Everyone faces many conflicts and disputes throughout their lives, and sometimes these disputes escalate. Depending on the situation, some conflicts lead to court appearances, and some can lead to violence. Since the 1980’s there as been a move toward alternative dispute resolution (ADR), which can act as a preventative measure against conflicts turning into court battles and violent displays. As ADR gains ground and becomes more popular, it is important to learn more about its uses, as well as its pros and cons.
What is alternative dispute resolution?
Alternative dispute resolution is a means of settling disputes outside of court. The most common forms of ADR are mediation, arbitration, and negotiation. It can be used in a variety of cases including but not limited to the following: family, insurance, business, international trade, and employment.
No litigation: ADR is a great alternative to lengthy court appearances. Mediators, arbitrators, and negotiators who conduct alternative dispute resolution sessions are trained professionals who are skilled in settling conflicts to the satisfaction of both parties.
Cost effective: Alternative conflict resolution is much more cost effective than paying thousands of dollars in court costs and attorney’s fees. Costs for mediators, arbitrators, negotiators, etc. are usually paid on an hourly basis and divided between the parties involved. In some cases their are even community-based or government-sponsored forms of ADR that are free.
Speedy process: Saying that ADR is a speedy process is not to suggest that disputes are going to be resolved in an hour, but using methods of alternative dispute resolution are much more time efficient than the current legal system. Courts are weighed down with frivolous lawsuits, staff is overworked, and budgets are low.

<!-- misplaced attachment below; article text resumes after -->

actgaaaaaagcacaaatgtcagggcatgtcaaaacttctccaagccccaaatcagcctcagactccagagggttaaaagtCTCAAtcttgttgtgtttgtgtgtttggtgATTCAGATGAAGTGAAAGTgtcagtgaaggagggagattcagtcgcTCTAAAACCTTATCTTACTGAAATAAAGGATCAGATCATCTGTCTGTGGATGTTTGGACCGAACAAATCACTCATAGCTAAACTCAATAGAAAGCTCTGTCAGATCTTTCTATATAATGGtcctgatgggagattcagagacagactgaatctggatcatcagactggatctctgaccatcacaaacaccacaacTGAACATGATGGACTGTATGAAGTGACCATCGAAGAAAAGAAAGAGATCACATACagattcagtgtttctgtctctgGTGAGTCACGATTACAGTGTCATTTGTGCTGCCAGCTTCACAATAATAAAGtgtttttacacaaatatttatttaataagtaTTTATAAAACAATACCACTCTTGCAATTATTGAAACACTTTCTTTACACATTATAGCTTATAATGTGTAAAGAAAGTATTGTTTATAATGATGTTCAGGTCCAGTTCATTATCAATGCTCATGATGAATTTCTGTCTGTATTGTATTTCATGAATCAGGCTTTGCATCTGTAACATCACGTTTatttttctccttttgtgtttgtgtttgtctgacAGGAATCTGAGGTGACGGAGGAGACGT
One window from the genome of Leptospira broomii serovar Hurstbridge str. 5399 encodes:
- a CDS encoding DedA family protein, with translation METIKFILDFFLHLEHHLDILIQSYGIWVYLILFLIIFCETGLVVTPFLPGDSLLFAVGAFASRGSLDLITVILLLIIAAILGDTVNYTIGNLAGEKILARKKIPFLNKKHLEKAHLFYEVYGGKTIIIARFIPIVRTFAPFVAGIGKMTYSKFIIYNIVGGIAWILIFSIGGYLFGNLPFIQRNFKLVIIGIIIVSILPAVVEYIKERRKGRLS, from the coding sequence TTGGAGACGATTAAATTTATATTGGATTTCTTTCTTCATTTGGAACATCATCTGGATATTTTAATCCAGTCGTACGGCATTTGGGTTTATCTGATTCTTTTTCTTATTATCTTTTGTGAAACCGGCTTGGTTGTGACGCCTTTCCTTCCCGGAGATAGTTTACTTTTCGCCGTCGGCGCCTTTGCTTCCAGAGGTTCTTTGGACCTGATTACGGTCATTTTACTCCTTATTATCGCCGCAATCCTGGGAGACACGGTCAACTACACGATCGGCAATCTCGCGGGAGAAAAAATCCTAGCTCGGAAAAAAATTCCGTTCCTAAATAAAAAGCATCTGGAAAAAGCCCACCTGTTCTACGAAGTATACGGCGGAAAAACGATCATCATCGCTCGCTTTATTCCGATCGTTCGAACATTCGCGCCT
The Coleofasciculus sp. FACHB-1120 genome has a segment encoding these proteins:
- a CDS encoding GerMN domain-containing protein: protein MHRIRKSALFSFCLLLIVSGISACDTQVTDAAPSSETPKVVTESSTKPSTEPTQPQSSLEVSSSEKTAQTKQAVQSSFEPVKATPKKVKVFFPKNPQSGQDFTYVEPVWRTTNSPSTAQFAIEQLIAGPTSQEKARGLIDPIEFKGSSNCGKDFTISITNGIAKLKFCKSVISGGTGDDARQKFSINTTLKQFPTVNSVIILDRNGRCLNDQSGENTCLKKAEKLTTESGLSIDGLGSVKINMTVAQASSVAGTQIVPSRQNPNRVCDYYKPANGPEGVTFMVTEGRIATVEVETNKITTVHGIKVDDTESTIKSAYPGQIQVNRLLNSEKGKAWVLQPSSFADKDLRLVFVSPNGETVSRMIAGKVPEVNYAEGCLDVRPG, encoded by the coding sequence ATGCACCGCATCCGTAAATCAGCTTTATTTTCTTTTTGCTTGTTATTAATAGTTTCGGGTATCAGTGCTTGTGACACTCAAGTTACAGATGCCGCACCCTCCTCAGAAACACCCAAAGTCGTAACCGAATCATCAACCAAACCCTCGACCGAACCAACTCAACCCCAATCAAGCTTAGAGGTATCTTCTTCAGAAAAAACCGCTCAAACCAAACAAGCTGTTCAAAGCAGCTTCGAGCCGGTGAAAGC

Privacy: Unlike cases heard in courtrooms, the decisions reached and awards given during forms of ADR are kept private, and aren’t considered public record.
Inconsistent standards: Unlike the laws that regulate the conduct of courtrooms, ADR providers are not governed by consistent or universal standards. Therefore, it may be more difficult to find a well-qualified or seasoned ADR professional.
Lack of emergency rulings: Courts can provide emergency rulings to prevent an exchange of custody, or prevent someone from being evicted, but ADR cannot provide such rulings. If such an immediate decision is necessary the parties involved may end up seeking the services of the court.
No precedent: Rulings made using ADR cannot be used as legal precedents for others to rely on. Decisions reached during mediation, negotiation, and arbitration are private and confidential, so if the ability to set a precedent is desired then, the parties should use the traditional court system.
Imbalance of power: In cases involving family members, or a corporation and an employee, an imbalance of power could exist when ADR methods are used. One party could have more money and resources available to them and put the other party at a disadvantage.
Alternative dispute resolution (ADR) is quickly becoming a popular option for many individuals who are seeking to resolve conflicts outside of the court system. If you are interested in finding out more information about ADR you can visit the following sites: